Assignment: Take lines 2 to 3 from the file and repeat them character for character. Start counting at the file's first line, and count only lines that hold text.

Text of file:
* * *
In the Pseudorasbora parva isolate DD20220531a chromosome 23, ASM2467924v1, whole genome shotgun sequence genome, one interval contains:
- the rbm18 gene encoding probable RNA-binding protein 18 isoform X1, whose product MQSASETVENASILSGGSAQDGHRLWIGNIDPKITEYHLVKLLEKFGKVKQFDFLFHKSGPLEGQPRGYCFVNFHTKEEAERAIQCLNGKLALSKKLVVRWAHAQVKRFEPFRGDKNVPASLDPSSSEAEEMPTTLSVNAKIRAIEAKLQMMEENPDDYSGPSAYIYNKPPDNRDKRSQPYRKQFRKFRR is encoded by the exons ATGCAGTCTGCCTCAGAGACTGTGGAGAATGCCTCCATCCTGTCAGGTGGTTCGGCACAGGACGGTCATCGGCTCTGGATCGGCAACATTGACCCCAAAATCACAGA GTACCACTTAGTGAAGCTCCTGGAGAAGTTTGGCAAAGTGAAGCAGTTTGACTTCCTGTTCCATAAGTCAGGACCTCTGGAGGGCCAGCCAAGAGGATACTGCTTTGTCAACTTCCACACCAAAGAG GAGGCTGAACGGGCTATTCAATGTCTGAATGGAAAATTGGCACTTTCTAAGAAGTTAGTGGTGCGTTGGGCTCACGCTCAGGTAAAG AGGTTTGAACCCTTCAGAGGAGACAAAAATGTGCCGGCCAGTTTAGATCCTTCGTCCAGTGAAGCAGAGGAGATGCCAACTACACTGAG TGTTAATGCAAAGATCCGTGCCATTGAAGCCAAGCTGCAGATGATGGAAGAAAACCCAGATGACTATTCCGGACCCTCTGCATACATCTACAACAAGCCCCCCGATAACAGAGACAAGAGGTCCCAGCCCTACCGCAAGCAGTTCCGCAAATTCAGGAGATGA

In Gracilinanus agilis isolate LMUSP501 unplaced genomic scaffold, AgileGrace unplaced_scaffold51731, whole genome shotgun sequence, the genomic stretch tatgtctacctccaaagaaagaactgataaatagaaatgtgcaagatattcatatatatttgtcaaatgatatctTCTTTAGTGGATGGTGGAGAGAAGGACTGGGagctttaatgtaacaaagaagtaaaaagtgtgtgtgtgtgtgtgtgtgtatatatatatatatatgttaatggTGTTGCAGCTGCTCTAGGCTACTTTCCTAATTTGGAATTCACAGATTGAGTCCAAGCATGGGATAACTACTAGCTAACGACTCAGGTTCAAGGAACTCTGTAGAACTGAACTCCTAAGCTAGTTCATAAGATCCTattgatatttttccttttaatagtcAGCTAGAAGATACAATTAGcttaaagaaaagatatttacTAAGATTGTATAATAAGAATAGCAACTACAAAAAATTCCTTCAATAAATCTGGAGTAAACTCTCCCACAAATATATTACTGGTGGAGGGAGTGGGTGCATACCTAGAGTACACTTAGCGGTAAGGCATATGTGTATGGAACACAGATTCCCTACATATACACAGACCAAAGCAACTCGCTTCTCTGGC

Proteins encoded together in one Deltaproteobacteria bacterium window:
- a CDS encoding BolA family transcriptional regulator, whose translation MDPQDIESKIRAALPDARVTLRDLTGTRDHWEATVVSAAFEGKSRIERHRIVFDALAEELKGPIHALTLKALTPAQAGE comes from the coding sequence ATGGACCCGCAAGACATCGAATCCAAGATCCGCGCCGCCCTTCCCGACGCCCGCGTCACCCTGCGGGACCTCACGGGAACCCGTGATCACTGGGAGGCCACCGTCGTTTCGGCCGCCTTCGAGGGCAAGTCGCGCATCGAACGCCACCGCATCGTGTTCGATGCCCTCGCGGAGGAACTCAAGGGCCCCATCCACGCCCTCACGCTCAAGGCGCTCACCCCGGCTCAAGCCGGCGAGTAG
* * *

- the rbm18 gene encoding probable RNA-binding protein 18 isoform X1, whose product MQSASETVENASILSGGSAQDGHRLWIGNIDPKITEYHLVKLLEKFGKVKQFDFLFHKSGPLEGQPRGYCFVNFHTKEEAERAIQCLNGKLALSKKLVVRWAHAQVKRFEPFRGDKNVPASLDPSSSEAEEMPTTLSVNAKIRAIEAKLQMMEENPDDYSGPSAYIYNKPPDNRDKRSQPYRKQFRKFRR is encoded by the exons ATGCAGTCTGCCTCAGAGACTGTGGAGAATGCCTCCATCCTGTCAGGTGGTTCGGCACAGGACGGTCATCGGCTCTGGATCGGCAACATTGACCCCAAAATCACAGA GTACCACTTAGTGAAGCTCCTGGAGAAGTTTGGCAAAGTGAAGCAGTTTGACTTCCTGTTCCATAAGTCAGGACCTCTGGAGGGCCAGCCAAGAGGATACTGCTTTGTCAACTTCCACACCAAAGAG GAGGCTGAACGGGCTATTCAATGTCTGAATGGAAAATTGGCACTTTCTAAGAAGTTAGTGGTGCGTTGGGCTCACGCTCAGGTAAAG AGGTTTGAACCCTTCAGAGGAGACAAAAATGTGCCGGCCAGTTTAGATCCTTCGTCCAGTGAAGCAGAGGAGATGCCAACTACACTGAG TGTTAATGCAAAGATCCGTGCCATTGAAGCCAAGCTGCAGATGATGGAAGAAAACCCAGATGACTATTCCGGACCCTCTGCATACATCTACAACAAGCCCCCCGATAACAGAGACAAGAGGTCCCAGCCCTACCGCAAGCAGTTCCGCAAATTCAGGAGATGA

In Gracilinanus agilis isolate LMUSP501 unplaced genomic scaffold, AgileGrace unplaced_scaffold51731, whole genome shotgun sequence, the genomic stretch tatgtctacctccaaagaaagaactgataaatagaaatgtgcaagatattcatatatatttgtcaaatgatatctTCTTTAGTGGATGGTGGAGAGAAGGACTGGGagctttaatgtaacaaagaagtaaaaagtgtgtgtgtgtgtgtgtgtgtatatatatatatatatgttaatggTGTTGCAGCTGCTCTAGGCTACTTTCCTAATTTGGAATTCACAGATTGAGTCCAAGCATGGGATAACTACTAGCTAACGACTCAGGTTCAAGGAACTCTGTAGAACTGAACTCCTAAGCTAGTTCATAAGATCCTattgatatttttccttttaatagtcAGCTAGAAGATACAATTAGcttaaagaaaagatatttacTAAGATTGTATAATAAGAATAGCAACTACAAAAAATTCCTTCAATAAATCTGGAGTAAACTCTCCCACAAATATATTACTGGTGGAGGGAGTGGGTGCATACCTAGAGTACACTTAGCGGTAAGGCATATGTGTATGGAACACAGATTCCCTACATATACACAGACCAAAGCAACTCGCTTCTCTGGC